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Climate change and the prolonged drought is changing the face of the Cape winelands. In 2017, farms experienced a 30% drop in rainfall over prior years. This is great news for the quality of vintages, but also means reduced volumes, and higher prices.

In these times, some forward-thinking winemakers are looking beyond their traditional plantings and experimenting with drought-hardy cultivars that offer you some exciting new alternatives for your premium wine selection – and a huge hit of out-of-the-ordinary flavour for customers. It’s time to think beyond the Great White Three of Chard, Sauv Blanc and Chenin and try to get your hands on the extremely limited production runs of Grenache Blanc and Vermentino available from the miniscule Cape plantings.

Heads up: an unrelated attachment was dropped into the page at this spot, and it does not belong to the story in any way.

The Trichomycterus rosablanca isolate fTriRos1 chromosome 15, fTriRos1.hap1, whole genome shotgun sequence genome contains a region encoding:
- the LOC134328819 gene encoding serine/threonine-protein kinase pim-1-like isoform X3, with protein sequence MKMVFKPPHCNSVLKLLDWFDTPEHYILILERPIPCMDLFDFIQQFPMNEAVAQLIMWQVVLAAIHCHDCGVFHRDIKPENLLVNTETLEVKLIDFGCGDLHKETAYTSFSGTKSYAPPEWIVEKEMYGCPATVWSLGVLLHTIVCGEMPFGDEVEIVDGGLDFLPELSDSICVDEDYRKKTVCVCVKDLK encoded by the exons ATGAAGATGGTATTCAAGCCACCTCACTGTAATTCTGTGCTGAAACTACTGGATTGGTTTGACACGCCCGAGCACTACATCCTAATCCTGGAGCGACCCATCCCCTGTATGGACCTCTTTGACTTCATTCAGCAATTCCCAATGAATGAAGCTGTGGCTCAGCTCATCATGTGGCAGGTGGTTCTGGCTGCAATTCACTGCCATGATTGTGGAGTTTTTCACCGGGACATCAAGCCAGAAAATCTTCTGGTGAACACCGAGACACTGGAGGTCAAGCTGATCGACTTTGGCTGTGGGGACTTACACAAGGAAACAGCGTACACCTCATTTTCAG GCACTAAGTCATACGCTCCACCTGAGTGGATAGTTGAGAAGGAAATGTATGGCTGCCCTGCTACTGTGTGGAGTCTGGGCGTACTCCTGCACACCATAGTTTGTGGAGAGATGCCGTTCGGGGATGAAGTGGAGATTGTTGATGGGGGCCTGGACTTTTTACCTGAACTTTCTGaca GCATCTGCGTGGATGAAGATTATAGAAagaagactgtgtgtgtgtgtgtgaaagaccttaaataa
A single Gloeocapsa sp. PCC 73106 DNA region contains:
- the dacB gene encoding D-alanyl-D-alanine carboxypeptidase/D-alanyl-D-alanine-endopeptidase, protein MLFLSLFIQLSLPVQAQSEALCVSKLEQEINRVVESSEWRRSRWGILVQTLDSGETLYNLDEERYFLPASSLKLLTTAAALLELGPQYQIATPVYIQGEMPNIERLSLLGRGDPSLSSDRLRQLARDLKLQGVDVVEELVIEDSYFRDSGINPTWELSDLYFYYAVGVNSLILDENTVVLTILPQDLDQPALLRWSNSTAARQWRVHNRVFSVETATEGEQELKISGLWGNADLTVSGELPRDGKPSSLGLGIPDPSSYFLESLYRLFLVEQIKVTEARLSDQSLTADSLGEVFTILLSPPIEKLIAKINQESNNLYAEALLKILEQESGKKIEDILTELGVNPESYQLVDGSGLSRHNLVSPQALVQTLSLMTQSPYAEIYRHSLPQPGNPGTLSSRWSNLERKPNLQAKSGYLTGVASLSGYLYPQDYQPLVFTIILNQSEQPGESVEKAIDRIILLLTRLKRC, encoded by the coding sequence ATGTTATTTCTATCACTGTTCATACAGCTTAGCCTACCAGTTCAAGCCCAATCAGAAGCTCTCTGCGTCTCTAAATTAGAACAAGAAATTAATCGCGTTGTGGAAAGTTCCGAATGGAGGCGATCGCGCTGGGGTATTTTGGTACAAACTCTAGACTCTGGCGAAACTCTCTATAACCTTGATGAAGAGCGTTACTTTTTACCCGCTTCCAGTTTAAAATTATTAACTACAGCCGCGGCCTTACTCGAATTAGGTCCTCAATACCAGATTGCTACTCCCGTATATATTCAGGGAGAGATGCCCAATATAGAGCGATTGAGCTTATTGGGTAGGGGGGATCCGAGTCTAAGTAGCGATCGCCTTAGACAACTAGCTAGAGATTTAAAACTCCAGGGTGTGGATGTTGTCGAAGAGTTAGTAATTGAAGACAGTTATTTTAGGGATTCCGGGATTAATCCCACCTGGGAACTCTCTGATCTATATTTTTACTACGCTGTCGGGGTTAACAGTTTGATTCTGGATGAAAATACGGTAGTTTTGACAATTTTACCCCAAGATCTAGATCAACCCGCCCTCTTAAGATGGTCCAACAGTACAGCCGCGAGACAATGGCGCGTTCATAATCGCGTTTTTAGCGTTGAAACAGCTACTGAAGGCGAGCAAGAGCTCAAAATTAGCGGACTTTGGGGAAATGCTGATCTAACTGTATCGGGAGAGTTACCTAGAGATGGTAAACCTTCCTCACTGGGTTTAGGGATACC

Both cultivars are believed to have their origins in Spain, but have taken very different routes to our shores. Grenache Blanc, a mutation of the red Grenache, spread across the Pyrenees to France and the Rhône winegrowing region. Vermentino took a different route, today it is grown in several Mediterranean countries, with some of the best examples being found in Northern Italy, (particularly the Liguria region) and the island of Sardinia.

What to expect from a Grenache Blanc
What to expect from a Vermentino